UES City Council Hopeful Casts Himself as Progressive Reformer
By DNAinfo Staff on February 20, 2013 8:54am |
UPPER EAST SIDE — A candidate for Jessica Lappin's City Council seat has cast himself as a progressive and government reformer who welcomes a battle with challengers he claims are backed by the political establishment.
Benjamin Kallos — one of several candidates vying for the District 5 City Council seat — has touted himself as a political outsider since launching his campaign last year.
"While no other candidates really have a platform, you can go to my website and we've got over 120 different positions," Kallos said. "They're not ideas. They're actually solutions on how to fix things. It's, 'Here's a problem we've identified, and here's a proposed solution — let's discuss how to fix it!'"
Kellner's campaign, however, maintains he is independent and an advocate for the average New Yorker.
"Every day, Assembly Member Micah Kellner is fighting for people who don't have the backing of a special interest group or corporate money," the campaign said in a statement. "That's why he wrote the most comprehensive anti-corruption legislation in state history — so ordinary New Yorkers' voices can be heard.
"Micah has stood up to the political establishment and powerful interests time and time again," his campaign added. "He has a record to prove it."
Still, Kallos insists his platform stands in stark contrast to his opponents — including vocal opposition to stop-and-frisk practices in the local 19th Precinct, he said. Cops in that precinct performed 5,250 stop-and-frisks in 2011, targeting minorities 76 percent of the time, despite people of color making up less than a fifth of the neighborhood's population, according to recent NYPD statistics.
The stops are so disproportionate, Kallos said, that he has threatened to organize a protest in front of the 19th Precinct stationhouse.
"No one wants to see their friends, colleagues, co-workers and customers stopped just because of the color of their skin," Kallos said in a recent interview. "Being harassed by police by being stopped, being told that you meet the description of someone who committed a crime in the neighborhood, it's not a sustainable model of community policing."
Beyond threats of picketing the stationhouse, Kallos says his views are more in line with the community's concerns.
"I could go to any place in the world and run on taxes, on education, and affordable housing. Those are the core issues," he said. But "on the Upper East Side, the top three issues are the Marine Transfer Station, Second Avenue Subway and Cornell-New York City Tech."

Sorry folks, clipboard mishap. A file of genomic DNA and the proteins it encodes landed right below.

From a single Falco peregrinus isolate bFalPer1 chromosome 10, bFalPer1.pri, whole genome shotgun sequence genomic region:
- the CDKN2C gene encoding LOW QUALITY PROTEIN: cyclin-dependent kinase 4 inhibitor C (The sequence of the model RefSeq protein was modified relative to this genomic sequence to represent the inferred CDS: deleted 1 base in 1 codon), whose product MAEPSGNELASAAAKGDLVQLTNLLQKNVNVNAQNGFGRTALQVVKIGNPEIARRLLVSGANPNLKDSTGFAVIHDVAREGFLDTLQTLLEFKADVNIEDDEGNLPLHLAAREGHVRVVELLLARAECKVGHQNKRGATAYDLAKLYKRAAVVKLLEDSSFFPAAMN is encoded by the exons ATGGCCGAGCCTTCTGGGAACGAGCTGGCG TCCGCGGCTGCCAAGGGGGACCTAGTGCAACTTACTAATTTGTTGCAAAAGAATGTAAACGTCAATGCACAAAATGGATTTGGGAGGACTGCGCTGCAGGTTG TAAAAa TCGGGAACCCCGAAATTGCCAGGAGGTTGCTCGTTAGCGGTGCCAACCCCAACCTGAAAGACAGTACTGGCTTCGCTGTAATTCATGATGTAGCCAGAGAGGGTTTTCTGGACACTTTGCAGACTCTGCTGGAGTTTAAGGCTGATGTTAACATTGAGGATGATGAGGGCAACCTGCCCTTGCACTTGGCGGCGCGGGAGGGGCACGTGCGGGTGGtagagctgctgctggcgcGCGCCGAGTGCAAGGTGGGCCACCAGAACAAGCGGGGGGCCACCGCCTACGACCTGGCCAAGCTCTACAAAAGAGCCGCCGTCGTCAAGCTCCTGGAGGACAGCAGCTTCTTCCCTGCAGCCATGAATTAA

Kallos, now a triathlete, said that he supports Asphalt Green's protests against the planned East 91st Street Marine Transfer Station. The sports complex, where he is a member, helped him overcome being clinically overweight with its triathlon training program, he said.
And Kallos wants to extend the same opportunities to area residents, including at-risk youth.
"We are serving a greater community there," he said.
In addition, Kallos supports grants for businesses affected by Second Avenue Subway construction and he wants to minimize Cornell-Tech construction impact on Roosevelt Islanders by transferring construction materials by boat, according to his website.
Kallos' platform hasn't appeared to have hurt him politically. He has raised $47,939 — putting him in the fundraising lead for District 5 field, according to the most recent New York City Campaign Finance Board documents available.
Meanwhile, Kallos says he was part of a political establishment of his own years ago when he was chief of staff for former Assemblyman Jonathan Bing. He shifted course after making a public records request for Assembly, Senate and City Council members' voting records and putting them online via the Open Government Foundation, he said.
The move left Kallos with few political allies.
"You don't put everybody's voting record online and all of a sudden one day wake up and say, 'Oh my god, they love us for betraying them,'" he acknowledged.
Kallos added he is not worried about coming across as too progressive for the area.
"No matter how progressive they might seem, at the end of the day, all these issues come back to improving the lives of constituents," he said. "I think it will resonate with the Upper East Side."